Do: Ask Questions

You will spend a lot of your first days as a pathologist listening, but you should also ask questions. Appropriate questions about the flow of slides, ordering stains, the LIS and EHR, and tumor boards will demonstrate your curiosity and eagerness to do your job well. Your questions do not need to be off the cuff. Instead, refer to the preceding section on being prepared and write your questions before your first day. Asking early will help you avoid the embarrassment of having to ask something weeks or months later, especially if the answer is something your colleagues expect you to already know.

Do: Take Notes

Very few of us have an eidetic memory, so take notes from the beginning. Keep in mind that notes are not necessarily a digital endeavor. A notepad and pen will suffice. Don’t be the new pathologist scrounging for post-it notes or printer paper and borrowing a pen off an unattended desk. Prioritize what needs to be documented and jot down what you can: meeting times and locations, a to-do list, the names of your colleagues and staff, and details from orientation. You’re better off having too many notes than none at all and, as a consequence, forgetting something important. Remember, it’s only okay to ask someone their name so many times before it gets offensive. You don’t want to replicate the behavior of that Attending who refused to learn your name.

Do Not: Complain About Orientation

I get it. Orientation is boring. That said, we all have to sit through it, and the beauty of orientation at a new lab is that it only happens once. If someone else makes a snarky comment, do not take the bait. Come up with a positive, believable response; eg, “Well, I think it will help to know more about how the EHR works and how our diagnoses are communicated to other clinicians.” Follow this with a big smile and everyone wins.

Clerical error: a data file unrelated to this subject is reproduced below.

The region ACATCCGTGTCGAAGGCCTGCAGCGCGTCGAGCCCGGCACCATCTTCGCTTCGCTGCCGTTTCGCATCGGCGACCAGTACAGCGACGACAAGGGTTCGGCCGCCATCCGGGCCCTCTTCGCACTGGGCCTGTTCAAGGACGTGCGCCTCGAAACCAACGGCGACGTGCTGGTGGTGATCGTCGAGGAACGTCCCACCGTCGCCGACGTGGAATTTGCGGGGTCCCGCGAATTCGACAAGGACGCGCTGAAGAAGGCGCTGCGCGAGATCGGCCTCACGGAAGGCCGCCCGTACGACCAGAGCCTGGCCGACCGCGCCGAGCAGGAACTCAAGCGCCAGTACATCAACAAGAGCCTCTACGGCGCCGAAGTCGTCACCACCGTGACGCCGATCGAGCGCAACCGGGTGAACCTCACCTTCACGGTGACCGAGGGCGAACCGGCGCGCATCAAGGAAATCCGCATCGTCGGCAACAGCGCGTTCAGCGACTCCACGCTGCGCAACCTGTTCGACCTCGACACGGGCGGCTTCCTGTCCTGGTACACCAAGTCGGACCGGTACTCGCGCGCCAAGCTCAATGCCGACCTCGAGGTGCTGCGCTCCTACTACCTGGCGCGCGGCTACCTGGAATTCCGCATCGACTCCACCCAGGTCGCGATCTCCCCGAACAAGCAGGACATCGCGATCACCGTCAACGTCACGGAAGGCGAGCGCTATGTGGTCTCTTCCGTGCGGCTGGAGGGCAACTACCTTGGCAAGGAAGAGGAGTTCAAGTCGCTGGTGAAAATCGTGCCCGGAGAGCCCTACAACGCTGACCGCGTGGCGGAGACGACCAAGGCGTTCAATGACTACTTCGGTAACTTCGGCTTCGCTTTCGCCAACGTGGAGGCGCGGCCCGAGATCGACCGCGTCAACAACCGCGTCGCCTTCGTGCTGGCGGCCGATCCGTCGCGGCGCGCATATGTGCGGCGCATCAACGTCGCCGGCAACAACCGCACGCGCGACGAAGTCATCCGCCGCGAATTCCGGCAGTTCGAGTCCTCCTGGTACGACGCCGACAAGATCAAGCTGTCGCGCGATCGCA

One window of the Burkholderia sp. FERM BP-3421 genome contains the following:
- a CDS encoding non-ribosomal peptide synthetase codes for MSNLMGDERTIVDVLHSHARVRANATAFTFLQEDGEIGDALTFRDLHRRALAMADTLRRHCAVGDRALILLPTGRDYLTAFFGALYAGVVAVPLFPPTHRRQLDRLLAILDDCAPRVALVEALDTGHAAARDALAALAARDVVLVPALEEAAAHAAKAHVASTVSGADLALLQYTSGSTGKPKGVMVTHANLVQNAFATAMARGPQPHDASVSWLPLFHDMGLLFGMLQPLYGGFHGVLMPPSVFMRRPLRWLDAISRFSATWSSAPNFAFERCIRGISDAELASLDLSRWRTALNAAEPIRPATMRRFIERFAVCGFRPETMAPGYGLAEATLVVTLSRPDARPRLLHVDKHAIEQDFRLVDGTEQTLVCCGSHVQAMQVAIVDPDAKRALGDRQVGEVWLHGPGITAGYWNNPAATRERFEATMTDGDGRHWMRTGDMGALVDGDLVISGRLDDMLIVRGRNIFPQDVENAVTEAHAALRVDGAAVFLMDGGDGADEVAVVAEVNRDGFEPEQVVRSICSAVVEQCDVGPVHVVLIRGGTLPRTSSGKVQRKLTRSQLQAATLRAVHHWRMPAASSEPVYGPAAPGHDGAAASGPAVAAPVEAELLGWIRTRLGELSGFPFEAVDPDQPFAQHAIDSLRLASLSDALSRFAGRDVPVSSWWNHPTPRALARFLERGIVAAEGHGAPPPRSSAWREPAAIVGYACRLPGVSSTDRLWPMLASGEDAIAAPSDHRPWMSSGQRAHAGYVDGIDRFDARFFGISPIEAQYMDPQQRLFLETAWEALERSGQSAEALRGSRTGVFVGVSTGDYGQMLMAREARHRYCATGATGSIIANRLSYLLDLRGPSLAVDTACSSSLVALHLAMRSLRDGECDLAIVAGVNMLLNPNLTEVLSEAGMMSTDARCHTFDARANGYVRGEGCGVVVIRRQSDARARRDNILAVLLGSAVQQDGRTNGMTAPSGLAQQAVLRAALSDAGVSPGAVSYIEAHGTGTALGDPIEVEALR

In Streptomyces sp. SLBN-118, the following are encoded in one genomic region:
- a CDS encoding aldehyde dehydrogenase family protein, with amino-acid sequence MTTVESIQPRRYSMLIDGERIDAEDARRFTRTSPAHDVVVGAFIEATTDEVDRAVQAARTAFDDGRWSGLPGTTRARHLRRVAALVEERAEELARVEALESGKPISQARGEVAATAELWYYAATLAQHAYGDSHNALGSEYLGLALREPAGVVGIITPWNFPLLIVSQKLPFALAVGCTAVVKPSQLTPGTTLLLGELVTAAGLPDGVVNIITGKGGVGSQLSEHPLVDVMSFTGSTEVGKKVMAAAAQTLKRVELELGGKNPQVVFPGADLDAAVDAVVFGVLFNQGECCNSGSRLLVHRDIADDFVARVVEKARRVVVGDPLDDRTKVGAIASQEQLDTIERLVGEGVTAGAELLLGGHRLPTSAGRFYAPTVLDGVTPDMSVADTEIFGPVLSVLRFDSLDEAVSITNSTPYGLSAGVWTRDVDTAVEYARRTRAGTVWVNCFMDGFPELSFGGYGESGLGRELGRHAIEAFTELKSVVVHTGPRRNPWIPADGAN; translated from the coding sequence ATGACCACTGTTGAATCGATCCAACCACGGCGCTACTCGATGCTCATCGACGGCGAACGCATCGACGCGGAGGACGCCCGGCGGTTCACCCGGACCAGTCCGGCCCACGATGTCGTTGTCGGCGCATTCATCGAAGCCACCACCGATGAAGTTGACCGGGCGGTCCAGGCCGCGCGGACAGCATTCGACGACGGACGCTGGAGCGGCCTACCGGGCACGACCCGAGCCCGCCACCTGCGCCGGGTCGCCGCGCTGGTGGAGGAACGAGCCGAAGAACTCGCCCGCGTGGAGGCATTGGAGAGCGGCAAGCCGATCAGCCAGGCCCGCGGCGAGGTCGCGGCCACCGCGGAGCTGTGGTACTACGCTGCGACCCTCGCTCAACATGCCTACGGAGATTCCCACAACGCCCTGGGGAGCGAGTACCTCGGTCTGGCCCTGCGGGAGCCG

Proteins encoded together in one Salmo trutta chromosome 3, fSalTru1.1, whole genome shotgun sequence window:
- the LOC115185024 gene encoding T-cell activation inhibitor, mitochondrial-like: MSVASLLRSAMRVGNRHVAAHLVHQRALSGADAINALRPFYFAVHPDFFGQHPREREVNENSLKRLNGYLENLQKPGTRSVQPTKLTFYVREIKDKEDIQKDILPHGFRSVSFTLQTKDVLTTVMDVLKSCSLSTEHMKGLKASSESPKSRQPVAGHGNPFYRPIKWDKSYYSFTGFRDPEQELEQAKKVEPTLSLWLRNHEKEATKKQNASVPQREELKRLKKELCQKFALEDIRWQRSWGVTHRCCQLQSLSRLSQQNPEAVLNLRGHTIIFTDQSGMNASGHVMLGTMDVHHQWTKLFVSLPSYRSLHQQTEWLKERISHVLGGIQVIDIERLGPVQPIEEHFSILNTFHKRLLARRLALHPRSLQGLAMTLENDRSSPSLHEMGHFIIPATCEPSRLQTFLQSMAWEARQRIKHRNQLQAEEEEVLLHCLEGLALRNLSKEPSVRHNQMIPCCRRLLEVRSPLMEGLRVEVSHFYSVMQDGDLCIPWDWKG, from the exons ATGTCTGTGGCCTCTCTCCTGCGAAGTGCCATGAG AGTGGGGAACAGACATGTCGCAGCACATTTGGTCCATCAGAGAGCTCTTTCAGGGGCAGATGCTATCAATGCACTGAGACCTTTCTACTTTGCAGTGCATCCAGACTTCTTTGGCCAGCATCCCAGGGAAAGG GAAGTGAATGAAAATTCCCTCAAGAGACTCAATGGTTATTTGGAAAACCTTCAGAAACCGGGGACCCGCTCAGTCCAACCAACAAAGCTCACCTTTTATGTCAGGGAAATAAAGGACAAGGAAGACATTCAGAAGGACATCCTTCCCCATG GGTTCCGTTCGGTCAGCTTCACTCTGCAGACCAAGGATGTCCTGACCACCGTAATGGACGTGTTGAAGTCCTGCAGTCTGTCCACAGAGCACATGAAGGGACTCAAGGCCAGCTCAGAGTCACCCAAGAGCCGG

Do: Smile

First impressions really do matter, and pathology is no exception. Smile when you meet new people. Smile at people in the hallway, even if you don’t know them: this is always a good idea, trust me. Shake people’s hands when you’re being introduced. Take it a step further and try to introduce yourself to everyone: the staff, custodians, anyone you see on a regular basis in your department. Show your appreciation to anyone who helps you in those early days, from your colleagues to receptionists to human resources.There’s a reason they say you catch more flies with honey than you do with vinegar; kindness pays in dividends.

Do: Figure Out the Social Landscape

This is going to take some time. Succeeding as a pathologist requires skills inside and outside of the laboratory. I’m talking about “soft skills.” Pathology can be a hyper-political field, so you need to act accordingly. It is imperative that you get along with your fellow pathologists, and sometime this means figuring out who to align with. The support of your colleagues will be paid back tenfold in the unfortunate event of a heavy disagreement at your lab. If nothing else, you need to learn the power dynamic before you end up on the wrong side of it. It can be the difference between a smooth work environment and an environment that you’re desperate to leave. Remember, even after you’ve gotten a grip of the social landscape, there will still be times where the best option is to focus on your work, smile, and nod. Live to fight another day.

Similarly, meet and network with key people in the organization and medicine. Join your county and state medical society in addition to the Pathology societies. Attend staff meetings and conferences (where you are welcome) to show your interest and meet new—and possibly very influential—people in the hospital system. This holds true even if you are part of a private group contracted to a specific hospital.